New species of plants will be able to establish themselves. Grapes could be grown in the south of England and lower rainfall levels would be good for fruit growth.

However, trees might find it difficult to survive, as they need a constant supply of water.

105

Case Study
Explain how extreme weather (reduced rainfall), an effect of climate change, will impact the society of the UK in the future.

Droughts will lead to water shortages. People will have to monitor and pay more for any water that they use and hose pipe bans will become more common.

The dry conditions will also cause more forest fires and lives, animals and property will be at a greater risk.

106

Case study
Explain how extreme weather (reduced rainfall), an effect of climate change, will impact the economy of the UK in the future.

Arable crop farmers will have to invest a lot more money into expensive irrigation systems. Water will be an increasingly valuable resource and there will be conflict between a priority for use between water for drinking and farming.

107

What are the four sustainable strategies that aim to deal with climate change?

Strategy 1: International Agreements (such as the Kyoto Protocol)
Strategy 2: The use of alternative energy sources
Strategy 3: Cutting down the use of private cars (investing in public transport and congestion charging)
Strategy 4: Slowing the rate of deforestation in tropical rainforests (encouraging sustainable practices)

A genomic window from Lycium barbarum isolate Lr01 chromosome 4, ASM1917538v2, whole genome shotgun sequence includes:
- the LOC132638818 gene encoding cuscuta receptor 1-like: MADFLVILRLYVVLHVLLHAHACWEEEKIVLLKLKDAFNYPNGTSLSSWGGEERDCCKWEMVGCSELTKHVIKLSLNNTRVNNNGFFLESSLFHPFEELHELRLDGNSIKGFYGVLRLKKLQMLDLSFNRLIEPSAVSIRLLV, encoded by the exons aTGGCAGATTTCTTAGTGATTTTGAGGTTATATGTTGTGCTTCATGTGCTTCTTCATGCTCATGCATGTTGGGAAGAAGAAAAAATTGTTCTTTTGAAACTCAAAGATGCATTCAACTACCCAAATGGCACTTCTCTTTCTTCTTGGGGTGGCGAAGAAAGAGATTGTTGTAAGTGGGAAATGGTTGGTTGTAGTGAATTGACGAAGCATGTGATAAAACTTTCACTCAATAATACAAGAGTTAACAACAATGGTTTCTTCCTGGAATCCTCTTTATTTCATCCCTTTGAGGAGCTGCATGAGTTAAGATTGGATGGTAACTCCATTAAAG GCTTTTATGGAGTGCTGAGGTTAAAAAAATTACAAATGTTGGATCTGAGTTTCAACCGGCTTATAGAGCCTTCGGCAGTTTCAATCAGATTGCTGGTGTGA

108

Name three alternative uses of energy

Wind power
Solar power
Biofuel

109

What are the advantages of using wind power as an alternative energy source?

Advantages
1. Wind energy uses a naturally occurring, free source of energy.
2. Some people see wind farms as potential tourist attractions.
3. No greenhouse gases are produced.
4. They are sustainable and can last for a very long time, producing cheap, clean energy.

Summary
1. Free
2. Tourist attractions
3. No greenhouse gases
4. Sustainable, last a long time

110

What are the disadvantages of using wind power as an alternative energy source?

Disadvantages
1. Wind can be unpredictable - some days will be calm and others will be too windy for the turbines to turn.
2. Wind turbines can cause noise pollution and many people see them as eyesores.
3. It can cost a lot of money to build turbines (over £600,000) and it can take some time to reclaim the initial outlay.

Summary
1. Wind is unpredictable
2. Noise pollution, eyesores
3. Expensive, hard to gain profit

111

What are the advantages of using solar power as an alternative energy source?

Advantages
1. Solar energy uses a naturally occurring, free source of energy.
2. There is no pollution produced.
3. It can be used anywhere, not just in hot countries.
4. It is a very cheap and clean way of producing electricity.
5. It can easily be added to modern homes.

Summary
1. Free
2. No pollution
3. Can be used anywhere
4. Cheap and clean way of producing electricity
5. Easy implementation into modern homes

112

What are the disadvantages of using solar power as an alternative energy source?

Disadvantages
1. Solar energy cannot work at night.
2. It can be very expensive to build solar power stations.
3. It can be unreliable if you do not live in a sunny country.
4. Solar panels can be expensive to install and can be broken easily.
5. Although production of energy can be simple, the storage of energy for the night can be difficult, as electricity does not store easily.
6. It is not always appropriate when large amounts of energy are required.

Summary
1. Cannot work at night
2. Expensive to build solar power stations